Valentino Rossi is back, and it shows. The paddock is buzzing again, as it did at Mugello, before the Fiat Yamaha rider suffered the vicious highside that snapped his tibia and put him out of action for the last six weeks. At the pre-race press conference, Rossi's answers were nearly drowned out by the frantic clicking of camera lenses, the Italian forced to squint in the barrage of flashlights going off.
"You could tell from the crowds round his motorhome that Valentino is back in the paddock," Nicky Hayden quipped. The press was no better, crowding round Rossi after the official part of the press conference was over, standing four deep to try and interview the Italian.
Rossi was clearly happy to be back in the paddock, and thanked the doctors for doing such a great job. He had been lucky, Rossi explained: "the doctors put a pin in the tibia, and the tibia is very straight, so it is in a perfect position." This had meant that the surgery had been relatively straightforward, and the bone had been quick to heal.
Once Rossi realized just how quickly his injuries were healing, he started making plans to return. "Immediately after the crash, we started to speak about Misano in September," Rossi explained. "Then after one week we speak about Brno, then after another week, we start to think maybe the Sachsenring...." Sitting at home and watching the races had been easy at first, Rossi told the press, but got more difficult as his injury progressed. "When you cannot ride it's easier," Rossi said, "but when you understand that maybe you can ride, you have to try."
Another factor for making an early return was the fear that staying away longer would require longer to get back up to speed. "I think the longer you stay outside, the longer you need to come back," Rossi said, and his reason for coming back early was simple: "I want to use these two races to get back the feel with the bike."
Using the Sachsenring and Laguna Seca races to ease back into racing means that Rossi believes he can be competitive again by Brno. " I think, for Brno, I can be quite good," he mused, "but for come back 100%, if everything is OK, I think Misano." Rossi had decided to race at the Sachsenring and Laguna Seca because he didn't want to extend that period any further: "I know that if I don't make these two races (Sachsenring and Laguna), I have to wait until Brno, and then, the time to come back is very long."
The lowest time had been in the hospital, Rossi explained. "Every morning in the hospital, you wake up and somebody you don't know wakes you up and puts a needle in your arm to take your blood. At seven o'clock in the morning." Normally, Rossi is not yet awake that early, so being awoken so early in a strange bed was very tough for the Italian. When asked if this had ever made him to think about stopping, Rossi was emphatic. "No!" he exclaimed in response to the question.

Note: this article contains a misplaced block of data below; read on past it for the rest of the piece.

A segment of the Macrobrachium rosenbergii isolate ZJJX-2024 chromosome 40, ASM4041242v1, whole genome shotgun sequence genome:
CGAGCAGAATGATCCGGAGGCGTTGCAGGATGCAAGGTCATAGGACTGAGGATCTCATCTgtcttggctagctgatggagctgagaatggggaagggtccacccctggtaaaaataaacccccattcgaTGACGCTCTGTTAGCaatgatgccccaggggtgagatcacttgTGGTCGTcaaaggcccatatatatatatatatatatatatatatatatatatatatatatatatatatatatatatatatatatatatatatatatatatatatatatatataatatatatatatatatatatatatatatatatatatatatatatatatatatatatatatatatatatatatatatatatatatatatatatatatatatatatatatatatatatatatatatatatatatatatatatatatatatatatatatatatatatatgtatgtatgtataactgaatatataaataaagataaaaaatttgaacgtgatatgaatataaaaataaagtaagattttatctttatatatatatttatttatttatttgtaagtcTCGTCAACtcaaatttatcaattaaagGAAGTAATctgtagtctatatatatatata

Rossi's leg was still causing him pain, but the progress he had made since the Misano test last week had been huge. He had suffered "pain everywhere" after the first test on the Superbike, but that had vastly improved at Brno. He can now brake at "about 90%" with no problems, the straight up-down movement not being a problem. The pain, Rossi explained, came from twisting his lower leg, though his knee was also a worry. "The other big problem I have is the inside of the knee. After ten laps, I have a lot of pain."
Perhaps Rossi's biggest worry, though, was not his knee, but his shoulder. The injury he suffered riding a motocross bike during training had been exacerbated by not being able to work during his stay in hospital, Rossi explained. "I have a lot of problems with my shoulder after the leg, because I have to stay 15 days in bed, so the shoulder became a lot more stiff, and I lost a lot of movement," Rossi recounted. "From that moment, I had to start the hard work with the physical therapy to recover the movement. So from two weeks, I work very hard in the swimming pool for the shoulder, and now the situation is not so bad. I have pain anyway, but my shoulder has improved from the last time. I think it's possible for the shoulder to be 100% I hope around Brno."
Despite the seriousness of the leg injury, it was not hampering him as much as his shoulder, though. "It is unbelievable because the injury of the leg is a lot worse," Rossi explained, "but give less problems than the shoulder, because the shoulder is very critical. I cannot make an operation on the shoulder because I do not have enough time, because the shoulder needs two months to recover. So I have tried to improve my muscle, to have less pain, and decide what to do at the end of the season. But I hope I will not need another operation."
Rossi's plan is to attempt to ride as much as possible during practice, and to see from there whether he believes he can race. With things progressing as rapidly as they have been - thanks in part to fifteen sessions in the hyperbaric chamber of two hours each, causing massive headaches and further recuperation using an oxygen mask - you would have to say that Rossi has a pretty good chance of racing on Sunday. Winning, though, will be a different matter.